Real Food Encyclopedia | Shallots
The true origins of shallots are veiled in mystery. It seems agreed upon that they have no wild counterpart and that they originated somewhere in Central Asia (yes, that’s pretty vague). From there they probably spread to the Indian subcontinent first, then to Europe. In “The Encyclopedia of American Food and Drink,” John Mariani notes that it is likely that the ancient Romans cooked with them. They may have been introduced to England as early as the 13th century; but shallots weren’t mentioned in print in English until 1655.
Fun Facts about Shallots:
- According to Harold McGee, the words “shallot” and “scallion” both come from Ascalonia, the Latin name for Ashqelon, a city in classical Palestine with a very long and interesting history, totally unrelated to the shallot.
- These are the first few lines of Alfred Lord Tennyson’s poem, “Lady of Shalott:” ‘On either side the river lie/Long fields of barley and of rye/That clothe the world and meet the sky/And thro’ the field the road runs by/To many-tower’d Camelot.’ Which admittedly has nothing to do with shallots (at least based on our exhaustive research) aside from the fact that “Shalott” and “shallot” are homophones and POETRY.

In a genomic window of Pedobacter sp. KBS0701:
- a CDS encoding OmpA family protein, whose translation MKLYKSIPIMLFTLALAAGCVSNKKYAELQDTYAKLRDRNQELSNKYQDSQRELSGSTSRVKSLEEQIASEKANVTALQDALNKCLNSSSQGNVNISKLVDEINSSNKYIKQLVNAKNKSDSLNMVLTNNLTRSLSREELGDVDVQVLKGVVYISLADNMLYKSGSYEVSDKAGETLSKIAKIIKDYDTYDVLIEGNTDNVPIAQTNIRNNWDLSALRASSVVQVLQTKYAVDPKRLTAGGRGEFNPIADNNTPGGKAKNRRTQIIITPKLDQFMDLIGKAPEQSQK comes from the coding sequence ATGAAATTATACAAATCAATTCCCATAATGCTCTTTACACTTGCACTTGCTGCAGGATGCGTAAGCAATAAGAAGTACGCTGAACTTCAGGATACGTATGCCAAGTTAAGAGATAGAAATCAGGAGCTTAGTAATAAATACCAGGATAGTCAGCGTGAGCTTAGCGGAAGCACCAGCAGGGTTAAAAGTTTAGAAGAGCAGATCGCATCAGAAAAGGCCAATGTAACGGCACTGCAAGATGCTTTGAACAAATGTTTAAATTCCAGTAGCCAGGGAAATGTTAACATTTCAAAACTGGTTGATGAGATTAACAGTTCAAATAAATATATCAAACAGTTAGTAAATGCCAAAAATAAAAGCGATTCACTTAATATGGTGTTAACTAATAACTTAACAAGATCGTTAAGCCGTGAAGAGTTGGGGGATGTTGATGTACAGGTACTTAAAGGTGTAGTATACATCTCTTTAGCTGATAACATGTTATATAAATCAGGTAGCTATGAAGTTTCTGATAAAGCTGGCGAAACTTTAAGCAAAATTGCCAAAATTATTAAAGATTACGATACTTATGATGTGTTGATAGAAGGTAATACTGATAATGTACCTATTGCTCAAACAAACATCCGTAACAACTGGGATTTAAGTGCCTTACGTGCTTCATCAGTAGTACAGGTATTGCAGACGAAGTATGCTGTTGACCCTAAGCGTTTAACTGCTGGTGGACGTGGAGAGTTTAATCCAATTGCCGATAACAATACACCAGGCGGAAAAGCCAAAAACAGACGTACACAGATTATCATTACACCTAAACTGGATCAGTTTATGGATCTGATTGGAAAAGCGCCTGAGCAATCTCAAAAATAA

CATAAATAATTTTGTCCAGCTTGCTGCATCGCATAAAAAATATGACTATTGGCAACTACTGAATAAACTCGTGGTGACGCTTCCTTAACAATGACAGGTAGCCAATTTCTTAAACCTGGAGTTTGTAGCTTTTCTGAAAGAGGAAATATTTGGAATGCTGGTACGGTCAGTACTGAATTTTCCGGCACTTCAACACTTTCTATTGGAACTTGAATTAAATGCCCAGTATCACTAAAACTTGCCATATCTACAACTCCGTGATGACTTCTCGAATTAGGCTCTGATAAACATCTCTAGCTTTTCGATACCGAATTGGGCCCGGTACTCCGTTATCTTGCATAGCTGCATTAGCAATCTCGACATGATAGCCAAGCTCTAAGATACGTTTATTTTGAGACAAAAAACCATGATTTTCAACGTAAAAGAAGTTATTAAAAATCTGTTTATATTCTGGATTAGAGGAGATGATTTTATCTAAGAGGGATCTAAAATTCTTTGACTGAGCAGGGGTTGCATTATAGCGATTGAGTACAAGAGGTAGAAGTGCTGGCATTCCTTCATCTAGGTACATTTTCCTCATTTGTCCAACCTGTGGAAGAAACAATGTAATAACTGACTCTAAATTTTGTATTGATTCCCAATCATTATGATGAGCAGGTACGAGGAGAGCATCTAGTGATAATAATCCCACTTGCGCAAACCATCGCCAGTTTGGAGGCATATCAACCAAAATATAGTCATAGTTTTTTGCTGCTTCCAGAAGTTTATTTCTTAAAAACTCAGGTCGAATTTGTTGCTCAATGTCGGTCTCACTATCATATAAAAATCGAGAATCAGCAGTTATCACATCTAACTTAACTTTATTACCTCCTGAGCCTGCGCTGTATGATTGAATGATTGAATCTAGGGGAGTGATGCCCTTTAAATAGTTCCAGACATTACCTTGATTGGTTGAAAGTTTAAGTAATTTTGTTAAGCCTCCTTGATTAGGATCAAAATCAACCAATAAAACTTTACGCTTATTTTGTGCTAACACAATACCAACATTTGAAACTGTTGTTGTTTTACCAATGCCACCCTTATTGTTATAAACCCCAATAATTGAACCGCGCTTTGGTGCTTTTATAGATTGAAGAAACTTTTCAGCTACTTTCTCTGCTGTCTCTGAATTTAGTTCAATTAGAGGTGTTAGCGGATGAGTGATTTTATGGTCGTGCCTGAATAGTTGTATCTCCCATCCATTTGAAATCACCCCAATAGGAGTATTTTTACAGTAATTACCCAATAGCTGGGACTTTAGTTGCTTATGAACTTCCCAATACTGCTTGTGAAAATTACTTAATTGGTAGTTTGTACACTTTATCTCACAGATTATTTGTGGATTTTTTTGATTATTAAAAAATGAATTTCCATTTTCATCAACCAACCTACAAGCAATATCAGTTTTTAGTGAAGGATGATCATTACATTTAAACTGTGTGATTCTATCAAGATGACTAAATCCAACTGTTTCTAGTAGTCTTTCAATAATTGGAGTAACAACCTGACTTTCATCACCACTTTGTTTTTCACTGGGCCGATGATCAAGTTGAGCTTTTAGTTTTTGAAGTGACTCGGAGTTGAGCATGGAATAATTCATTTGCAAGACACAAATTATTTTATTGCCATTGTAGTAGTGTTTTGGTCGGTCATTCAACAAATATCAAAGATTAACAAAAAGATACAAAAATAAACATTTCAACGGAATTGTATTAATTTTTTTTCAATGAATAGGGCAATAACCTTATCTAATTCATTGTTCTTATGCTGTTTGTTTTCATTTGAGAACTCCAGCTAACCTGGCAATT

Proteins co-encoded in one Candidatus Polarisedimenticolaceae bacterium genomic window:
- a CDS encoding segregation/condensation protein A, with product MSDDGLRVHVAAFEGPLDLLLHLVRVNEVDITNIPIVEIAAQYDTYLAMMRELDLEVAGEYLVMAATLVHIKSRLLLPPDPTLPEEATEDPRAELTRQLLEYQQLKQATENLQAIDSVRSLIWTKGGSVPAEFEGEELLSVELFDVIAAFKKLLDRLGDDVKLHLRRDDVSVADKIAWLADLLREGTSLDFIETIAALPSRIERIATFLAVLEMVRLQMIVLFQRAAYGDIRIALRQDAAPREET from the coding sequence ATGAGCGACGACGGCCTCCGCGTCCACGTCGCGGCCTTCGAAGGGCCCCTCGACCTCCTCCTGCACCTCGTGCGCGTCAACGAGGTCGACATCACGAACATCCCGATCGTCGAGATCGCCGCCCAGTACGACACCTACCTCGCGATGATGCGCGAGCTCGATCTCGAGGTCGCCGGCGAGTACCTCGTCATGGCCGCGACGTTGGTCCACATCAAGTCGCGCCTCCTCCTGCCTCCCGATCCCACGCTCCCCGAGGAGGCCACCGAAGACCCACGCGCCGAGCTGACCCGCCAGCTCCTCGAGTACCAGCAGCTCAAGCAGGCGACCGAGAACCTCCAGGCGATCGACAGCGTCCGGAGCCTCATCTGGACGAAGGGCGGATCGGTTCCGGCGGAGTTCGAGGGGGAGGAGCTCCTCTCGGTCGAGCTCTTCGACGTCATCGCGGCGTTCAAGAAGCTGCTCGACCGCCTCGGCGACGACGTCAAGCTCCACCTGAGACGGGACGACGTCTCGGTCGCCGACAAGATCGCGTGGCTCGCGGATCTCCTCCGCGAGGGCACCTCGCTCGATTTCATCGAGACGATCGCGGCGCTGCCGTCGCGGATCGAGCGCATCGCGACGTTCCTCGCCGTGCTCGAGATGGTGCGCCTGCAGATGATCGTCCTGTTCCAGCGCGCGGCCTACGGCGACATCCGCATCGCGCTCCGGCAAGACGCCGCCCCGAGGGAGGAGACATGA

What to Look for When Buying Shallots
Shallots come in a wide variety of shapes and colors. Most commonly, you’ll find them with coppery skin and a pink-ish interior, with teardrop-shaped cloves that can range from two to four or five inches in length. The French gray shallot, renowned in France for its flavor, has a grayish exterior (naturally). Banana shallots, also known as cuisse de poulet (“chicken thigh” in French), are more torpedo-shaped with various skin colors (some golden and some reddish).
Shallots used in Southeast Asian cuisine tend to be small with a red exterior.
So what’s the difference in flavor between shallots and onions? In cooked dishes, shallots tend to be more delicate and nuanced in flavor than onions, and a little bit sweeter. Chopped fine, they tend to dissolve more easily than onions. Raw shallots can be very pungent, but they still are less biting than their onion cousins.
When shopping, look for shallots that are firm and heavy for their size, without mushy or black spots. Pass on shallots that have started to sprout — they tend to go bad much more quickly and the green sprout can lend a bitter flavor to your food. (If your shallots have sprouted, just remove the green sprouts prior to cooking.)